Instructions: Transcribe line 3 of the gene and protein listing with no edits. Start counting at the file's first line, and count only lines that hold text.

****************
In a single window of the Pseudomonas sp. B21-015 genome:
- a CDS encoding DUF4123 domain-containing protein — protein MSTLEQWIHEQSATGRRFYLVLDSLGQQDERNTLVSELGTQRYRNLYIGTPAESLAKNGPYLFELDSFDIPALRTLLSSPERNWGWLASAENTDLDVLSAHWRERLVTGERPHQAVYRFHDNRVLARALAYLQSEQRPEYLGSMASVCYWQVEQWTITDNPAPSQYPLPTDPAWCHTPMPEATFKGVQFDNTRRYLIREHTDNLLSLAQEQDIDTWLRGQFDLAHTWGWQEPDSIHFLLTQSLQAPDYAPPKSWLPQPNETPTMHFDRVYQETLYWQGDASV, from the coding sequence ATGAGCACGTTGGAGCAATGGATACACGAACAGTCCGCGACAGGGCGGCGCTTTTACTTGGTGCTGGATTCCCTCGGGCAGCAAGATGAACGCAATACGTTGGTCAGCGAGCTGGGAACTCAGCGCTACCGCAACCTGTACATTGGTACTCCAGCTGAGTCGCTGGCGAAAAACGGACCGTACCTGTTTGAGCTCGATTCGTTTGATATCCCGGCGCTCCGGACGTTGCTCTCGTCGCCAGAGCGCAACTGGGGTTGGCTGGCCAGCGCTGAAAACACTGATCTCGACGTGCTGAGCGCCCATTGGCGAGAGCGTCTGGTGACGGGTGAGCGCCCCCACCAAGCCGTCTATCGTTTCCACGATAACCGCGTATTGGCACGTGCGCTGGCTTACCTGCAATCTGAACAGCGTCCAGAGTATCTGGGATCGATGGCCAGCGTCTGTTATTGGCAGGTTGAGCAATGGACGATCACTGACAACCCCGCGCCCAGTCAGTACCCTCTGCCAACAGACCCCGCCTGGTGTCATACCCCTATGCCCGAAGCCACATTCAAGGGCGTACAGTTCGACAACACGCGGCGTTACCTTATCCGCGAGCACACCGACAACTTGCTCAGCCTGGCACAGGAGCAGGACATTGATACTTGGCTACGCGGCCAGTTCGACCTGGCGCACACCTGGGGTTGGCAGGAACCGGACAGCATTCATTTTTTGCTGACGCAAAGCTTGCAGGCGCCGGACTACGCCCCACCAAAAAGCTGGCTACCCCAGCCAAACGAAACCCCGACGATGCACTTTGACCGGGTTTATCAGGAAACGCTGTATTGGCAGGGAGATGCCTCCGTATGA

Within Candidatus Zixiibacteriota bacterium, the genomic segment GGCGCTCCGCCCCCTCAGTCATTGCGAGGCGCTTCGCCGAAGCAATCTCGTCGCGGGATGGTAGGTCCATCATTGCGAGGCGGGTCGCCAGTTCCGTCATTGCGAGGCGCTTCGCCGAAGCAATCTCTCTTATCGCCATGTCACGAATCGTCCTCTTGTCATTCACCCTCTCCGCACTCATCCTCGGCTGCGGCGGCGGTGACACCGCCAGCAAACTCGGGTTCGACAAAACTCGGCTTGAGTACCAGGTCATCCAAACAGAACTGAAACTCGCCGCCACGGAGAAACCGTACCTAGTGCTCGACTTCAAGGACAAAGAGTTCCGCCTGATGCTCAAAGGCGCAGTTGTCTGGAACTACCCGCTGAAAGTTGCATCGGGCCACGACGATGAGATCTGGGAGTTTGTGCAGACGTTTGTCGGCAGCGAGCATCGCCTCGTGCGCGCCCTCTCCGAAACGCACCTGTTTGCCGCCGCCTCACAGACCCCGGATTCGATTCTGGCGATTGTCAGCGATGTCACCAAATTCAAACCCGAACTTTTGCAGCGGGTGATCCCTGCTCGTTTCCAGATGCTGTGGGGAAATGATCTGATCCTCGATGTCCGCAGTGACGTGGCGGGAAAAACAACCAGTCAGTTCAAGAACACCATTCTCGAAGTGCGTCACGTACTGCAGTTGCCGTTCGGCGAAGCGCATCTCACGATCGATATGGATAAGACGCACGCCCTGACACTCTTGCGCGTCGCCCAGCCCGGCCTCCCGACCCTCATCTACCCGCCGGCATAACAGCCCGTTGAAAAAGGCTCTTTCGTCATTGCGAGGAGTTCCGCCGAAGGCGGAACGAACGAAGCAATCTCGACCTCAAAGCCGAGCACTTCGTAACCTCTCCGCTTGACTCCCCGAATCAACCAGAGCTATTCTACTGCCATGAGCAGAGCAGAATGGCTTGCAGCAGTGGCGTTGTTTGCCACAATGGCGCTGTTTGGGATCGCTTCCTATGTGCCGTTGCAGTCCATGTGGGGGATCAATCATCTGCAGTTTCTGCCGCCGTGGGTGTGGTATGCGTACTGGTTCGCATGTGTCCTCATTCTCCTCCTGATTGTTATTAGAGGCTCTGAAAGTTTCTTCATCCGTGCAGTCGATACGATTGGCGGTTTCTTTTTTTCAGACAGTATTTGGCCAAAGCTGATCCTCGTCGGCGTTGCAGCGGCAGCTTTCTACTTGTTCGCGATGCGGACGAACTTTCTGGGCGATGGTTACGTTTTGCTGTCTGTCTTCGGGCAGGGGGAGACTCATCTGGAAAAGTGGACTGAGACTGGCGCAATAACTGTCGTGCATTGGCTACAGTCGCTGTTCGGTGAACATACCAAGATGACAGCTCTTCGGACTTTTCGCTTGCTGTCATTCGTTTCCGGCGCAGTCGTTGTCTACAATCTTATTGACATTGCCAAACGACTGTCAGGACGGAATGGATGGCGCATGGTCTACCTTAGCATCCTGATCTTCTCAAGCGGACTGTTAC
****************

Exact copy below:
Within Candidatus Zixiibacteriota bacterium, the genomic segment GGCGCTCCGCCCCCTCAGTCATTGCGAGGCGCTTCGCCGAAGCAATCTCGTCGCGGGATGGTAGGTCCATCATTGCGAGGCGGGTCGCCAGTTCCGTCATTGCGAGGCGCTTCGCCGAAGCAATCTCTCTTATCGCCATGTCACGAATCGTCCTCTTGTCATTCACCCTCTCCGCACTCATCCTCGGCTGCGGCGGCGGTGACACCGCCAGCAAACTCGGGTTCGACAAAACTCGGCTTGAGTACCAGGTCATCCAAACAGAACTGAAACTCGCCGCCACGGAGAAACCGTACCTAGTGCTCGACTTCAAGGACAAAGAGTTCCGCCTGATGCTCAAAGGCGCAGTTGTCTGGAACTACCCGCTGAAAGTTGCATCGGGCCACGACGATGAGATCTGGGAGTTTGTGCAGACGTTTGTCGGCAGCGAGCATCGCCTCGTGCGCGCCCTCTCCGAAACGCACCTGTTTGCCGCCGCCTCACAGACCCCGGATTCGATTCTGGCGATTGTCAGCGATGTCACCAAATTCAAACCCGAACTTTTGCAGCGGGTGATCCCTGCTCGTTTCCAGATGCTGTGGGGAAATGATCTGATCCTCGATGTCCGCAGTGACGTGGCGGGAAAAACAACCAGTCAGTTCAAGAACACCATTCTCGAAGTGCGTCACGTACTGCAGTTGCCGTTCGGCGAAGCGCATCTCACGATCGATATGGATAAGACGCACGCCCTGACACTCTTGCGCGTCGCCCAGCCCGGCCTCCCGACCCTCATCTACCCGCCGGCATAACAGCCCGTTGAAAAAGGCTCTTTCGTCATTGCGAGGAGTTCCGCCGAAGGCGGAACGAACGAAGCAATCTCGACCTCAAAGCCGAGCACTTCGTAACCTCTCCGCTTGACTCCCCGAATCAACCAGAGCTATTCTACTGCCATGAGCAGAGCAGAATGGCTTGCAGCAGTGGCGTTGTTTGCCACAATGGCGCTGTTTGGGATCGCTTCCTATGTGCCGTTGCAGTCCATGTGGGGGATCAATCATCTGCAGTTTCTGCCGCCGTGGGTGTGGTATGCGTACTGGTTCGCATGTGTCCTCATTCTCCTCCTGATTGTTATTAGAGGCTCTGAAAGTTTCTTCATCCGTGCAGTCGATACGATTGGCGGTTTCTTTTTTTCAGACAGTATTTGGCCAAAGCTGATCCTCGTCGGCGTTGCAGCGGCAGCTTTCTACTTGTTCGCGATGCGGACGAACTTTCTGGGCGATGGTTACGTTTTGCTGTCTGTCTTCGGGCAGGGGGAGACTCATCTGGAAAAGTGGACTGAGACTGGCGCAATAACTGTCGTGCATTGGCTACAGTCGCTGTTCGGTGAACATACCAAGATGACAGCTCTTCGGACTTTTCGCTTGCTGTCATTCGTTTCCGGCGCAGTCGTTGTCTACAATCTTATTGACATTGCCAAACGACTGTCAGGACGGAATGGATGGCGCATGGTCTACCTTAGCATCCTGATCTTCTCAAGCGGACTGTTAC